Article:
Wednesday October 18, 2006
The BBC has recently reported on the mass conversions of thousands of Dalits – low-caste members – from Hinduism to Buddhism, after the example of Bhimrao Ramji Ambedkar, who was the first law minster of independent India, and who converted to Buddhism with thousands of his low-caste followers in 1956, shortly before his death. This year marks the 50th anniversary of his conversion, and this anniversary has given the impetus for further conversions – not just to Buddhism, but also to Christianity. I may write about Ambedkar in a later post, a great big, belligerent and fiercely intelligent man who was the architect of the Indian constitution, and who put forward a robustly materialist view of Buddhism, but the subject of the present post is not so much Ambedkar himself as the questions raised by these mass conversions.
Ambedkar was from the Mahar caste, one of the many so-called “ex-untouchable” or dalit castes that fall outside of the caturvarna system of traditional Hinduism, the classification of society into four classes (literally “colours”) – the Brahmins, or the reciters of the texts, the Kshatriyas, or the warriors, the Viashyas or merchants, and the Sudras, or manual labourers. Certain castes ( jatis ), were seen to fall outside of this framework, and to be ritually polluting to members of higher ranked castes, to the extent that these “untouchables” were forbidden to drink from the same wells as higher-caste members, and not just physical contact but even contact with an untouchable’s shadow was considered ritually polluting.
Untouchability was outlawed in India at Independence; but at the same time caste-related practices and the belief in ritual pollution still persist in India. This report from Human Rights Watch shows the extent of the problem, and the sheer brutality of the continuing attacks on ex-untouchable caste members. No wonder that there are many who seek conversion. In response to these conversions, however, the states of Rajasthan, Madhya Pradesh and Tamil Nadu have passed laws restricting conversions (see this article in The Hindu& newspaper), whilst in Gujarat Buddhism and Jainism have been reclassified as branches of Hinduism, which nullifies the force of these public conversions (You think you’ve converted? Well, sorry, but you haven’t!).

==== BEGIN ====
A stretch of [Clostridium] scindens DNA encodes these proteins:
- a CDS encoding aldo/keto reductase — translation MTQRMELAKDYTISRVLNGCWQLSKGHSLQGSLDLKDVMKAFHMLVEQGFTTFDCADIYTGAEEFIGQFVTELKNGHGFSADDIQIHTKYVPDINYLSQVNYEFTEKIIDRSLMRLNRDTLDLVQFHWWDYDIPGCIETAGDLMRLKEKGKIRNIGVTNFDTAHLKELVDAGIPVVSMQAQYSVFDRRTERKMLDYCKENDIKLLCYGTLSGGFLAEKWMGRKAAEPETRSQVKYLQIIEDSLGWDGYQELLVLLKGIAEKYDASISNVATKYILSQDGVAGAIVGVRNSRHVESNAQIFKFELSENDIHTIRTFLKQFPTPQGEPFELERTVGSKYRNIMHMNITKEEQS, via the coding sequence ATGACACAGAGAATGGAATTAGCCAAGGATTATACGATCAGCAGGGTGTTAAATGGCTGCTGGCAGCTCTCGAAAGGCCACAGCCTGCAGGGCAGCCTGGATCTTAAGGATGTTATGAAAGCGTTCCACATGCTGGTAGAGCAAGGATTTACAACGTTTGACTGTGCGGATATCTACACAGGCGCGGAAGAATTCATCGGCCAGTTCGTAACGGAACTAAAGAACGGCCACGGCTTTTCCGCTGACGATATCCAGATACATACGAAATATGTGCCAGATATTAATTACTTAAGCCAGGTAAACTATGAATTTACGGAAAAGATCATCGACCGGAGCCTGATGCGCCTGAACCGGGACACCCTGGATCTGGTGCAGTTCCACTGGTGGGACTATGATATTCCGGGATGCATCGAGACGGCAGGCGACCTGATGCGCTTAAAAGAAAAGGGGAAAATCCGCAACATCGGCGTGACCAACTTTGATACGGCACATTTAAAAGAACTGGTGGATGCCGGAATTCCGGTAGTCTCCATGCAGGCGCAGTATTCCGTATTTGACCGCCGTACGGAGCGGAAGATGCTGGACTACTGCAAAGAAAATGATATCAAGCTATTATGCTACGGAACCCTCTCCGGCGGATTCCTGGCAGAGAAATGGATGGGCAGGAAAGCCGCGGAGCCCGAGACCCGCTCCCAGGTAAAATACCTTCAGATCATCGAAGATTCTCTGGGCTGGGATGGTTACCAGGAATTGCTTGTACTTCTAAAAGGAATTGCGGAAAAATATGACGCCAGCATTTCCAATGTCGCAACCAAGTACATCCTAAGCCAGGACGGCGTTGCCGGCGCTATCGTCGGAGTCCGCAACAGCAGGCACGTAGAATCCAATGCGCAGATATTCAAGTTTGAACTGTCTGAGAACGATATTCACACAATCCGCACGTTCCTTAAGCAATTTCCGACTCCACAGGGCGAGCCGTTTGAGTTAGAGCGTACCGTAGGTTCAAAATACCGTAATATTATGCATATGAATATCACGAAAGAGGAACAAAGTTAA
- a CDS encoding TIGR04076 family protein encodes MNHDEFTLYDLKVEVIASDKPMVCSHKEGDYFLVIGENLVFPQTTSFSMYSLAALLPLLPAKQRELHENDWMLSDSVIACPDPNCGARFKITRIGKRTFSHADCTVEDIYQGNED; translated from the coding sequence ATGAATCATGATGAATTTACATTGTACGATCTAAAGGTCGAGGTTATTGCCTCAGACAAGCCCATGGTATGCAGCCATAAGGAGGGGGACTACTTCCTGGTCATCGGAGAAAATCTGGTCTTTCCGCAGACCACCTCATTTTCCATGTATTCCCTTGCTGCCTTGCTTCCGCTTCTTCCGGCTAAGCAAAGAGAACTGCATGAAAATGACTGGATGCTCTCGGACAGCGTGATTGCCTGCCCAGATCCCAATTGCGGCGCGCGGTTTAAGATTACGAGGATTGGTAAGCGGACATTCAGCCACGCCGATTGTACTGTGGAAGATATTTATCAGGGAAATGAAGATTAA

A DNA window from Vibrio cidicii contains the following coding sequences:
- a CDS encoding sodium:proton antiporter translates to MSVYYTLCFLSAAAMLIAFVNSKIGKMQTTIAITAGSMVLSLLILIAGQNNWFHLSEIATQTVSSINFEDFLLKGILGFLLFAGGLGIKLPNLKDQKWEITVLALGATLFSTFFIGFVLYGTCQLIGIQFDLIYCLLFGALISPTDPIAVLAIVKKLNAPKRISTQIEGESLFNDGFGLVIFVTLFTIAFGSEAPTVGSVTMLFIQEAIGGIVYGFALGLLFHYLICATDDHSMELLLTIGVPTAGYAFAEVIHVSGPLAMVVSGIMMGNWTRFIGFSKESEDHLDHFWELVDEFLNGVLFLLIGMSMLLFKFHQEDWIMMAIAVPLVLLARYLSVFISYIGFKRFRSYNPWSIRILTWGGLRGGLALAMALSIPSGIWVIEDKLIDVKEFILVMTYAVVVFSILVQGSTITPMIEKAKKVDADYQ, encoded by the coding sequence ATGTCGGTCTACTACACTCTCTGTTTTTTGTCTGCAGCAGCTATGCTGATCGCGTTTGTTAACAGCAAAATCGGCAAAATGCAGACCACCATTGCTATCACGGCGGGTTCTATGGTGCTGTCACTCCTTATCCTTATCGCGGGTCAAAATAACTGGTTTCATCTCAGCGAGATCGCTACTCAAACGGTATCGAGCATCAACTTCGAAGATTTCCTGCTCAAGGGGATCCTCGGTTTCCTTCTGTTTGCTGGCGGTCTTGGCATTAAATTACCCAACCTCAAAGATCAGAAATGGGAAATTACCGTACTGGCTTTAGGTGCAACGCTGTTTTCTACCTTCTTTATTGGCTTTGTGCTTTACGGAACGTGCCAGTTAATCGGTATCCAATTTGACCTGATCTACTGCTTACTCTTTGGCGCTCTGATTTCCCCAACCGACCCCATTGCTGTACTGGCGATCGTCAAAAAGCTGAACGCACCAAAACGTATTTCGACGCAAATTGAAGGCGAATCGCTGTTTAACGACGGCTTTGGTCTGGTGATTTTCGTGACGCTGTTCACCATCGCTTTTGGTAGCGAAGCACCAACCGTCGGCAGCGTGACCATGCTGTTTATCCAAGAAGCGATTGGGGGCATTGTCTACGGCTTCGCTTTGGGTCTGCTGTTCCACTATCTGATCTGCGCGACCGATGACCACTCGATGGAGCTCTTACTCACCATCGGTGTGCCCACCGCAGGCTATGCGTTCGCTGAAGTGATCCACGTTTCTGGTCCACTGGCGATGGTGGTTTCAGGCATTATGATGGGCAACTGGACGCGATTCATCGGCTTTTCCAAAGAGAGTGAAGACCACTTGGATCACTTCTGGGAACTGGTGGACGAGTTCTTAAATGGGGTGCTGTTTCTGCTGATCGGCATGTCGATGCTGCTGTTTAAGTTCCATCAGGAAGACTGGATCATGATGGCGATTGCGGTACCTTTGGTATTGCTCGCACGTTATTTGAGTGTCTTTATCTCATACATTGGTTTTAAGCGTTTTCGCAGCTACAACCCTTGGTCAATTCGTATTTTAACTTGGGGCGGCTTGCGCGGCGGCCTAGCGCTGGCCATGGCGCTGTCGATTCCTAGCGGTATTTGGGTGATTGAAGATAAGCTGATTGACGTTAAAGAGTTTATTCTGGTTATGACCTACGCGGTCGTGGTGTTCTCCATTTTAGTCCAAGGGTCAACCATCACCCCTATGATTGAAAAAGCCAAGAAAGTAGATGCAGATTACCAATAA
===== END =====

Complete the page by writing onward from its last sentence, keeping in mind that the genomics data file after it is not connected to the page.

I have been thinking about posting upon this topic for some time now, but I have held back because I simply don’t know what I think about it. The phenomenon of mass-conversion is one that seems to make little sense in terms of the Buddhist tradition; but at the same time, it makes a great deal of sense in terms of the politics of identity and in terms of the very real problems faced by Dalits or ex-untouchables in India today. The Buddha himself mocked the idea that human beings could be ranked in terms of purity simply by virtue of being born into this or that caste. What matters, he contended, is not some metaphysical idea of ritual purity, but ethics, how we respond to each other as human beings.
Joseph D’Souza, the Christian president of the Dalit Freedom Network said to the BBC, said of these conversions “I think it’s important to understand that this is a cry for human dignity, it’s a cry for human worth”. This is no doubt true. And for those who have suffered for too long by being labelled “untouchable”, the rejection of the system that has placed this label upon them perhaps must be the first step towards this sense of dignity and worth.
Nevertheless, it seems to me that in the end Buddhism is not to do with identity but instead with practice. I wish those new converts to Buddhism and Christianity well, but at the same time I can’t help feeling that the human movement towards emancipation cannot remain forever within the politics of identity. Claims to identity, in the long run – with their tendency to lapse into an unfortunate tribalism – are perhaps as much a part of the problem as they are a part of the solution.
( There’s a much fuller account of what is going on in India from the FWBO’s Vishvapani, who is out in India at the moment, on his Ambedkar2006 blog, including a fairly comprehensive set of media links. )
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